Jefferson: The entire record is improvised. There are no preconceived ideas before a ‘track’ is created; the only exception being the poetry/lyrics/words – though these are often improvised as well.

When we started out, tracks used to be made by snipping/cutting down our favourite parts of huge jams we would have once every couple of weeks or so. As the band became tighter, we found these jams would start to have quite natural beginnings and ends to them and sound more and more like ‘songs’. This then tended to be how we operated, even when line-ups changed. We would just play, and the ‘song’ would find itself. As each line-up gets tighter, the time it takes for the ‘song’ to become apparent decreases.

There have been one or two exceptions, over the years; say maybe a bass hook was matched to a lyrical line before a session or a riff or a certain style was suggested before we start playing… Sometimes we would give ourselves a time limit – things like that. What ensues from that point on though is still always improvised.

I think the only guideposts used by the band are of a kind of subconscious nature, simply because we all share a lot of musical interests. If someone drops a riff that’s reminiscent of a song/band/genre they enjoy, chances are the rest of the band will pick up on that, also be a fan of said song/band/genre, and adapt accordingly, so without having said a word, we’re all kind of aware of where the music is probably heading and how we’re going to interact with it.


Inspirations for the Creative Process

CH: The lyrics and wavering, propulsive vocals really paint a unique picture – from my perspective, there’s a sort of tension in there, and there’s also a consistent push forward. The instrumentals seem to deliver this same feeling. Are there particular sources that you used for thematic inspiration? Are there principles that weighed on how you shaped the vibe of this record, so to speak?

Lauren: Yes, we do push it when we play live, I have seen us play without much break for the best part of two hours. We love doing two sets on one night. To the point where the audience are just fucking exhausted with us — that is what I want. TG said they used to make the audience crawl through tunnels to get to them and got a thrill from making it hard for the audience to watch them play. That band are a big influence of mine.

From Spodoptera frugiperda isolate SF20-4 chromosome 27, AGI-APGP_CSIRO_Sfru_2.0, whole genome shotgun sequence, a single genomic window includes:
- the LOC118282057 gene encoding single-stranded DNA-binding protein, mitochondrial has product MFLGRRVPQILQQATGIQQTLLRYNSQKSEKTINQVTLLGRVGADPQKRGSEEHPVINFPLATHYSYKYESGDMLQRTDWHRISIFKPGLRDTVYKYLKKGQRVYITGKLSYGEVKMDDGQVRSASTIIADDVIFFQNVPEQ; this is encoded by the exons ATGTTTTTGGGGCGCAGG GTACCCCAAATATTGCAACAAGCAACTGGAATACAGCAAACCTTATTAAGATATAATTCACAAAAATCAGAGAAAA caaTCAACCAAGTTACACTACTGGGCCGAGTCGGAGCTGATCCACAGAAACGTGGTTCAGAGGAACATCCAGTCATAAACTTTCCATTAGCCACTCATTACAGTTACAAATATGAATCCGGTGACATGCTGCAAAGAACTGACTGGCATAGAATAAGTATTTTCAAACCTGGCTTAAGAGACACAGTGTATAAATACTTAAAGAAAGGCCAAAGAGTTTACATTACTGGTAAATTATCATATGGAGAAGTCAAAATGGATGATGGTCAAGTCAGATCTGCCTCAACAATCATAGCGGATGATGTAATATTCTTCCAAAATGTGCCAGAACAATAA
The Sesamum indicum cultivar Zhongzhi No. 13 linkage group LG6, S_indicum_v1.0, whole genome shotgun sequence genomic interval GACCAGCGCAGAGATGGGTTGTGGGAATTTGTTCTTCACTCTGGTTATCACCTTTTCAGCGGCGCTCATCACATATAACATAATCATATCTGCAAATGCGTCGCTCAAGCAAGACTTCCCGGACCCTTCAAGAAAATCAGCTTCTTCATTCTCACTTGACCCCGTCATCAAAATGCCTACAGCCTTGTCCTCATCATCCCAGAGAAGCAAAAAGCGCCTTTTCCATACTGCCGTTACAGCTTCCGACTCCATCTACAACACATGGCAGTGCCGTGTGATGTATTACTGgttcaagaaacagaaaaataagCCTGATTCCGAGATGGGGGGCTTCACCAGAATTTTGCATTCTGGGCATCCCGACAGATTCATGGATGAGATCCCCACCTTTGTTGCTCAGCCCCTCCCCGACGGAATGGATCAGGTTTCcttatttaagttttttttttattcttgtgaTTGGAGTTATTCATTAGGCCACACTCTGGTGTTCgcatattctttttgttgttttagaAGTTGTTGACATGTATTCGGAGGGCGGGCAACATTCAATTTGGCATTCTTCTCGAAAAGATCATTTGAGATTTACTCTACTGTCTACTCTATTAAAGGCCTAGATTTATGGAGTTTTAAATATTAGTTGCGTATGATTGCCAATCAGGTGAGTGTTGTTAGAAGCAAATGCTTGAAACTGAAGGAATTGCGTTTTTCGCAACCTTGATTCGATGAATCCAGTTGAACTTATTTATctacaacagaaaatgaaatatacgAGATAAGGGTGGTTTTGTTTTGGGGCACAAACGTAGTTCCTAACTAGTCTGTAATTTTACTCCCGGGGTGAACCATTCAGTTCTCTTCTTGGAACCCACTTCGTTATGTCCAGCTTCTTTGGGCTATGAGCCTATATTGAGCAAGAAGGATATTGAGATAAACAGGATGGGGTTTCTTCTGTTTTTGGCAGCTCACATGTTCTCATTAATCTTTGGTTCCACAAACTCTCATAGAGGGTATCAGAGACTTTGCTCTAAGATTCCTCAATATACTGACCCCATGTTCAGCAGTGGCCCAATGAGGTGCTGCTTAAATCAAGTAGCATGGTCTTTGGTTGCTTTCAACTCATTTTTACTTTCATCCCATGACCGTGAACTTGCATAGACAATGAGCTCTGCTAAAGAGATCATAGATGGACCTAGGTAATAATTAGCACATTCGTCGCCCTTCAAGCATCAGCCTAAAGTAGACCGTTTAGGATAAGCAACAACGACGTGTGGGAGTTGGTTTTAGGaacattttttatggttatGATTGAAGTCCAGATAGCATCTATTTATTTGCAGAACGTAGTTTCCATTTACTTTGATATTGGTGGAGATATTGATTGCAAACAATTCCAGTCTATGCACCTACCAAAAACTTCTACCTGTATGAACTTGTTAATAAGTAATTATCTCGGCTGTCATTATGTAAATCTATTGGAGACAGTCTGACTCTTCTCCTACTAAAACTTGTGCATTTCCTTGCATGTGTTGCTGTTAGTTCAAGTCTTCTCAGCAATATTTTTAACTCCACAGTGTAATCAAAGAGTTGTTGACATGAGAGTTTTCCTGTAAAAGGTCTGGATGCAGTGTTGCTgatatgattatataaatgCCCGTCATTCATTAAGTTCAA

The music I am making with Chris Haslam from Gnod is really fun, weird dance music. I think TG is what led me to want to experiment with my clothes and with my voice alongside electronics in that way. We are currently making our second album; the first came out on the label Tesla Tapes just over a year ago. Chris makes really sick beats.

David: I think each different grouping of musicians has naturally allowed us to focus on different stylistic choices and atmospheres, but we don’t generally sit down and discuss exactly what we’re going to do or why. A lot of the music is guided by gestures, whether that’s something Lauren does with her voice or something that naturally appears in one of our playing, the important thing is to keep open ears and support an idea that’s trying to materialize. 


CH: Do you listen to a lot of other expansive and sort of drone-oriented rock? What music have you been connecting with lately?

Lauren: I listen to a lot of pop music. Lately, I have been listening to all of Swim Deep’s albums and Jack Harlow’s albums. My husband-to-be picked up a huge Serge Gainsbourg 3LP box called ‘Intoxicated Man’ which I have taken a lot of pleasure in during lockdown. It is really good background music. I’ve also been listening to the soundtrack for Shaft through my earphones at night and some 4AD albums lately like Visions by Grimes.

David: Yeah, I think all of us have a sort of shared language, knowledge and appreciation of the more extreme and experimental history of DIY music, from no-wave, free-jazz to post-hardcore, which is naturally expressed in the material that gets created for Locean.

The last record from that really blew my head off from that whole sound world was by our friends’ band, Holy Scum, who, to me, sound like a more vicious version of Caspar Brotzmann’s Massacre. Lauren actually ended up doing vocals on a few of their songs. (

Jefferson: Loads!! Though my intake of new things has dwindled a little since, well, yeah.